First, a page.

Ajuga Orientalis L Anatomy Studies
Disclaimer: This work has been submitted by a student. This is not an example of the work written by our professional academic writers. You can view samples of our professional work here.
Any opinions, findings, conclusions or recommendations expressed in this material are those of the authors and do not necessarily reflect the views of UK Essays.
Published: Tue, 08 May 2018
The anatomical studies of medicinal taxon Ajuga orientalis L. (Lamiaceae) from Turkey
Abstract. Ajuga orientalis[a1], with a wide distribution area in Turkey, is traditionally used medicine in the treatment of some skin diseases in Anatolia. The aim of this study is to determine the anatomical characteristics of the root[a2], leaf, petiole, calyx and corolla of medicinal taxon [a3]A. orientalis in cross sections. As a result of the study, it was found that the pith rays of root are composed 3-4 rowed cells and stem was quadrangular[a4]. There were glandular and non-glandular hairs on the surface layers on stem, leaves, petiole, calyx and corolla. Starch particles were also identified[a5] in the cortex cells of stem. The stomata were diastic[a6] and the leaf was bifacial. There were one big vascular bundle in the center and 4-5 small vascular bundles on each corner of the petiole. It was also determined that adaxial epidermis cell shapes of corolla are papillose type.
Key words: Ajuga orientalis, anatomy, medicinal plant, Turkey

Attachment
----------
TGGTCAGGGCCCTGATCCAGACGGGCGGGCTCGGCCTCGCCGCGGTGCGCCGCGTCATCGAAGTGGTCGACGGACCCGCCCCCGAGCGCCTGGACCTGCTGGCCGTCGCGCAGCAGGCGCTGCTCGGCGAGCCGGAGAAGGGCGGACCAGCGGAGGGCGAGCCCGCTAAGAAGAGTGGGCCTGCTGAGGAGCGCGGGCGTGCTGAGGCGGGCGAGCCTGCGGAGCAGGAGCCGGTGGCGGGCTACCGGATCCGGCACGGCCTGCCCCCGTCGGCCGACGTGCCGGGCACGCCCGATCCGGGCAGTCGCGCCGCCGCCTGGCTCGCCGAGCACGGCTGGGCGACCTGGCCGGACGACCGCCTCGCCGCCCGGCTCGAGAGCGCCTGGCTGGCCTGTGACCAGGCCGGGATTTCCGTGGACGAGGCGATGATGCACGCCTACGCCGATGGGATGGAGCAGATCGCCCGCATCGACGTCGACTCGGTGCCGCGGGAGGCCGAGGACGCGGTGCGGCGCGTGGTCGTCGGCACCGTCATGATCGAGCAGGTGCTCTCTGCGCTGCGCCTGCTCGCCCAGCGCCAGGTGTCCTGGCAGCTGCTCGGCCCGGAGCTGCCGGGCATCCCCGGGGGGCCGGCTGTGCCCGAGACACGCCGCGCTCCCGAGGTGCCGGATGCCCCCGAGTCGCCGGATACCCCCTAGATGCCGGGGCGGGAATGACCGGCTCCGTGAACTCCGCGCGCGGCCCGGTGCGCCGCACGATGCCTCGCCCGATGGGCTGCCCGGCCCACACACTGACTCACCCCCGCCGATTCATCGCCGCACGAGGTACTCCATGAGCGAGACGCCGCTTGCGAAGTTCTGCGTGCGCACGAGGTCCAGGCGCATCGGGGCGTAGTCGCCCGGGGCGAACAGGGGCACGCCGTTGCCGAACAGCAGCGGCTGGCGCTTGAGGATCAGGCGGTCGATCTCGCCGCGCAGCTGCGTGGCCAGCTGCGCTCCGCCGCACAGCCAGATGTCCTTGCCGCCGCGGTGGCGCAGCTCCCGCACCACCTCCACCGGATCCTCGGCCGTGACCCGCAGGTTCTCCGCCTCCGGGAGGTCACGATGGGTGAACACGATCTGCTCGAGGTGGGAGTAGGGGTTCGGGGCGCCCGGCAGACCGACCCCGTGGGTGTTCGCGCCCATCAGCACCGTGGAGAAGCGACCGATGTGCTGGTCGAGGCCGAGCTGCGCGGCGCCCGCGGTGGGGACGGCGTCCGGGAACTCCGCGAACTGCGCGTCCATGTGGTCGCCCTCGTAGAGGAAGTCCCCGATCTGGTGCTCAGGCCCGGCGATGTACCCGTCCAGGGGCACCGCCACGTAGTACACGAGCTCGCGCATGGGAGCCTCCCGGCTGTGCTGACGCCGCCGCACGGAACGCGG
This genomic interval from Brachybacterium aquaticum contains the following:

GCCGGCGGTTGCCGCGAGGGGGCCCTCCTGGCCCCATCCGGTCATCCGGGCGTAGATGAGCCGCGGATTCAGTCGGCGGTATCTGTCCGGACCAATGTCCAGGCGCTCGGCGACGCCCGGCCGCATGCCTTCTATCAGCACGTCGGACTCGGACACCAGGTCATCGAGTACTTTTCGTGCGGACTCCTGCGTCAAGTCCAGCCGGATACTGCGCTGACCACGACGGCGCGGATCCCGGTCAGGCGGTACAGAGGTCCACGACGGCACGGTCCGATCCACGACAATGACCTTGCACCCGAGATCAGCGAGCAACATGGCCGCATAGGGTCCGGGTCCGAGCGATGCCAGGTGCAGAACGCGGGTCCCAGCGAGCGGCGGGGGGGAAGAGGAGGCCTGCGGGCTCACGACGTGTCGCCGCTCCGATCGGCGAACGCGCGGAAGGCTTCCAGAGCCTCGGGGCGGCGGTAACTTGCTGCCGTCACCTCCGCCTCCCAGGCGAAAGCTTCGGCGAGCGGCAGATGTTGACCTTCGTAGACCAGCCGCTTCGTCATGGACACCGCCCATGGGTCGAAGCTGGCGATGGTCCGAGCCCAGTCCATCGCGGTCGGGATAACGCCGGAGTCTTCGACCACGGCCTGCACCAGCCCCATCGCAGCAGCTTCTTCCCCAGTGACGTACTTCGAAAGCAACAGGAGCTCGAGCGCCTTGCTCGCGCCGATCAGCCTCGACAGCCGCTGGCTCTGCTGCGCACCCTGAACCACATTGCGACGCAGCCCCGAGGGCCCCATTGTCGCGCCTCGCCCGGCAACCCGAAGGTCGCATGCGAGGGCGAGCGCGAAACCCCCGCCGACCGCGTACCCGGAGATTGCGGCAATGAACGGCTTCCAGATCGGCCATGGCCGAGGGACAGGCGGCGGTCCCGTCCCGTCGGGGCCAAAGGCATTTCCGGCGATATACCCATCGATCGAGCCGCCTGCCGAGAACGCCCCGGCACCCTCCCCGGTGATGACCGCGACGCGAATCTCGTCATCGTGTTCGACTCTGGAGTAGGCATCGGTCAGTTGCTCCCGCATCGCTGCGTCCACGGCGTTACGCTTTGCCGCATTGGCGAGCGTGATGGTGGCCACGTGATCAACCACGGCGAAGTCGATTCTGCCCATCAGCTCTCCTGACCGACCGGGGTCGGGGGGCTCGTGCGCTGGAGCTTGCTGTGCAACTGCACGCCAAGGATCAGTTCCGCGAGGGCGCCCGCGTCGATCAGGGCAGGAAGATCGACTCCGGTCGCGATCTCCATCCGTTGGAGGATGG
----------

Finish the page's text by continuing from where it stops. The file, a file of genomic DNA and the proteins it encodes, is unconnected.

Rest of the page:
The Lamiaceae is a large family showing natural distribution. Most of species belonging to this family are shrubby and herbaceus, and trees are extremely rare (Heywood, 1978). The family with its more than 250 genera and approximately 7000 species, has a cosmopolitan distribution (Thorne, 1992). According to BaÅŸer (1993), Turkey is accepted as a gene center for this family. Many species of this family are aromatic and are often used as herb spices, folk medicines and fragrances (Werker et al., 1985). With their pleasant fragrance, many species of Lamiaceae have been used as herbal teas in Turkey. Many of species are used as raw material in the cosmetic industry. Some species are traditionally used as medicinal plants (Baytop, 1984). It was reported that some Ajuga L. and Salvia L. species are cultivated as ornamental plants (Baytop, 1984; Özdemir and Åženel, 2001; Akçin et al., 2006). In addition to this, Lamiaceae has great importance due to its economical value and its variety of species.